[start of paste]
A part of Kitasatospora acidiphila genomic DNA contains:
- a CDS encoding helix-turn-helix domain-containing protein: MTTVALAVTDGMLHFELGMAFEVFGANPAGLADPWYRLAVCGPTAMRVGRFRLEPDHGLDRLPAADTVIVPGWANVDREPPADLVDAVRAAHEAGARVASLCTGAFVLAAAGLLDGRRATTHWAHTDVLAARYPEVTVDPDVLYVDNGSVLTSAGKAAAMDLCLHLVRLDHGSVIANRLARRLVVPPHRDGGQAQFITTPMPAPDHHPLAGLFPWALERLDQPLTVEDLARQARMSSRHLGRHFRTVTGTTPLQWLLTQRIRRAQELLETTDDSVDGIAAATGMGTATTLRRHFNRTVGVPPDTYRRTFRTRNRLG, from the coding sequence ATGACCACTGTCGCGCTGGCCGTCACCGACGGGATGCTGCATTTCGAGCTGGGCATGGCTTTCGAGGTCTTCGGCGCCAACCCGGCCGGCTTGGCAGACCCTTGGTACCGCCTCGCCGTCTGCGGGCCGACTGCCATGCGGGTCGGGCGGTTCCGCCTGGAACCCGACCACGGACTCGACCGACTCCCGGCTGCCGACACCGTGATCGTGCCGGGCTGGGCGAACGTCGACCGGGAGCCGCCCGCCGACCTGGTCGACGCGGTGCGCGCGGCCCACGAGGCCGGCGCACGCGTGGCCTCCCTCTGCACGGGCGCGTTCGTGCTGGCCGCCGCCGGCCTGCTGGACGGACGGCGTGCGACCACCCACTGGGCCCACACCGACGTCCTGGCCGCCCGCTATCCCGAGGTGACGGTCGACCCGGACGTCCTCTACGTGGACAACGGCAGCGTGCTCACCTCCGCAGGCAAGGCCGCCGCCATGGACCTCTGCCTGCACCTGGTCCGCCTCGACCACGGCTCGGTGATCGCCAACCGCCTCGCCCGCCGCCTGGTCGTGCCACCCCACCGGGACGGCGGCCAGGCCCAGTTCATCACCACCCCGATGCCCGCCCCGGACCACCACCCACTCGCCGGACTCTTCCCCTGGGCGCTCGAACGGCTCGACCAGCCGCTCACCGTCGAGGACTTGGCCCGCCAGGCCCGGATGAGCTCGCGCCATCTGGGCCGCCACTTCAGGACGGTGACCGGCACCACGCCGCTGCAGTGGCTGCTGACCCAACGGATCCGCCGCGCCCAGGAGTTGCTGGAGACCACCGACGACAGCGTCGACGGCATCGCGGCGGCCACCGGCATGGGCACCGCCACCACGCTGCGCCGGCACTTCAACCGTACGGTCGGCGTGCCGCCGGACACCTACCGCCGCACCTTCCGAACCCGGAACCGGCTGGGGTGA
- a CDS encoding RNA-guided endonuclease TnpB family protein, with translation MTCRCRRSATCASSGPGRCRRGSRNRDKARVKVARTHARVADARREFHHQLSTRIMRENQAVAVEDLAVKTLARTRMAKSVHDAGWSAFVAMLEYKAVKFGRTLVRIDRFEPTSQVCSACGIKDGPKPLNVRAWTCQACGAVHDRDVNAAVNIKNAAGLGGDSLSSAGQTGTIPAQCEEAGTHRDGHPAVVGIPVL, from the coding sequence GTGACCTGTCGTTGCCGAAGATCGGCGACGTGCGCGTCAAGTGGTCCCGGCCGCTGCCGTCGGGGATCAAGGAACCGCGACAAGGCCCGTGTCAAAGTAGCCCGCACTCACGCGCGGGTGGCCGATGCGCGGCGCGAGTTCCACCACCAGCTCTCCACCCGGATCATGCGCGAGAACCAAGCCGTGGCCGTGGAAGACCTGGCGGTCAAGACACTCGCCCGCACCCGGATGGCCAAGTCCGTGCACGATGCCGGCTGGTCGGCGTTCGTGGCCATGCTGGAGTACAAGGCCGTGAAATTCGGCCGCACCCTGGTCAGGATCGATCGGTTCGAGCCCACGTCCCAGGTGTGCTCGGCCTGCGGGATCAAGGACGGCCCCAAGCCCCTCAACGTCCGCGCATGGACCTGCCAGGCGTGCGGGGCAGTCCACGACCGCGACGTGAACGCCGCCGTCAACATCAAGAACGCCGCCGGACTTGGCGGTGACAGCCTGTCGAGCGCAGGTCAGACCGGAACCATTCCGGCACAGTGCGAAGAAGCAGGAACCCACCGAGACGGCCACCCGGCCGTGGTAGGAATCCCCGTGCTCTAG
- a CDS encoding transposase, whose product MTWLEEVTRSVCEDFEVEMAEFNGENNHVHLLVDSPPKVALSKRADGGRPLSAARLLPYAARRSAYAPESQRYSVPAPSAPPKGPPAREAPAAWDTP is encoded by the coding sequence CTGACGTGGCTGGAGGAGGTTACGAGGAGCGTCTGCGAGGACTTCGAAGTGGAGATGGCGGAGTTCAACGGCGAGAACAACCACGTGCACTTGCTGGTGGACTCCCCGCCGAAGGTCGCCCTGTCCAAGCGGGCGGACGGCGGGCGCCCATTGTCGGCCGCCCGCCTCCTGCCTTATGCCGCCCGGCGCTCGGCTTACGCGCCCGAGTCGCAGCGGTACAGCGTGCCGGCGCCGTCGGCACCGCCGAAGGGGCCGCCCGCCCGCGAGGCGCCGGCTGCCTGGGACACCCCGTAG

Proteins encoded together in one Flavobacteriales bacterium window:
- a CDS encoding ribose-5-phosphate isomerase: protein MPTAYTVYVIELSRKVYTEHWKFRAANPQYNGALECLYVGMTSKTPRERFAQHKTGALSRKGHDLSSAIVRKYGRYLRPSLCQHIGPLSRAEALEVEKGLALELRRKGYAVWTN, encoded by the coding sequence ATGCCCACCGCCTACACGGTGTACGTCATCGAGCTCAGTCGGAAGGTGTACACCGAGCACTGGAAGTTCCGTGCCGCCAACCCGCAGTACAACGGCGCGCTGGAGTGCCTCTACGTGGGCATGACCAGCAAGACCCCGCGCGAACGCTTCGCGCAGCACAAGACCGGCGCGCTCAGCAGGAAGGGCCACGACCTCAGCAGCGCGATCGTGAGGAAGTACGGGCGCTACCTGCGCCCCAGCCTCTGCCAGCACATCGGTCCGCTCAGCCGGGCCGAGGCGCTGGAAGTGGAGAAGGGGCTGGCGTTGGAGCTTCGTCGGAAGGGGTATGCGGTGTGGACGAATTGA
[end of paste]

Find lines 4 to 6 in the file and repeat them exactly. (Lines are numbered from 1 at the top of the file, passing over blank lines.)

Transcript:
- a CDS encoding transposase, whose product MTWLEEVTRSVCEDFEVEMAEFNGENNHVHLLVDSPPKVALSKRADGGRPLSAARLLPYAARRSAYAPESQRYSVPAPSAPPKGPPAREAPAAWDTP is encoded by the coding sequence CTGACGTGGCTGGAGGAGGTTACGAGGAGCGTCTGCGAGGACTTCGAAGTGGAGATGGCGGAGTTCAACGGCGAGAACAACCACGTGCACTTGCTGGTGGACTCCCCGCCGAAGGTCGCCCTGTCCAAGCGGGCGGACGGCGGGCGCCCATTGTCGGCCGCCCGCCTCCTGCCTTATGCCGCCCGGCGCTCGGCTTACGCGCCCGAGTCGCAGCGGTACAGCGTGCCGGCGCCGTCGGCACCGCCGAAGGGGCCGCCCGCCCGCGAGGCGCCGGCTGCCTGGGACACCCCGTAG

Proteins encoded together in one Flavobacteriales bacterium window:
- a CDS encoding ribose-5-phosphate isomerase: protein MPTAYTVYVIELSRKVYTEHWKFRAANPQYNGALECLYVGMTSKTPRERFAQHKTGALSRKGHDLSSAIVRKYGRYLRPSLCQHIGPLSRAEALEVEKGLALELRRKGYAVWTN, encoded by the coding sequence ATGCCCACCGCCTACACGGTGTACGTCATCGAGCTCAGTCGGAAGGTGTACACCGAGCACTGGAAGTTCCGTGCCGCCAACCCGCAGTACAACGGCGCGCTGGAGTGCCTCTACGTGGGCATGACCAGCAAGACCCCGCGCGAACGCTTCGCGCAGCACAAGACCGGCGCGCTCAGCAGGAAGGGCCACGACCTCAGCAGCGCGATCGTGAGGAAGTACGGGCGCTACCTGCGCCCCAGCCTCTGCCAGCACATCGGTCCGCTCAGCCGGGCCGAGGCGCTGGAAGTGGAGAAGGGGCTGGCGTTGGAGCTTCGTCGGAAGGGGTATGCGGTGTGGACGAATTGA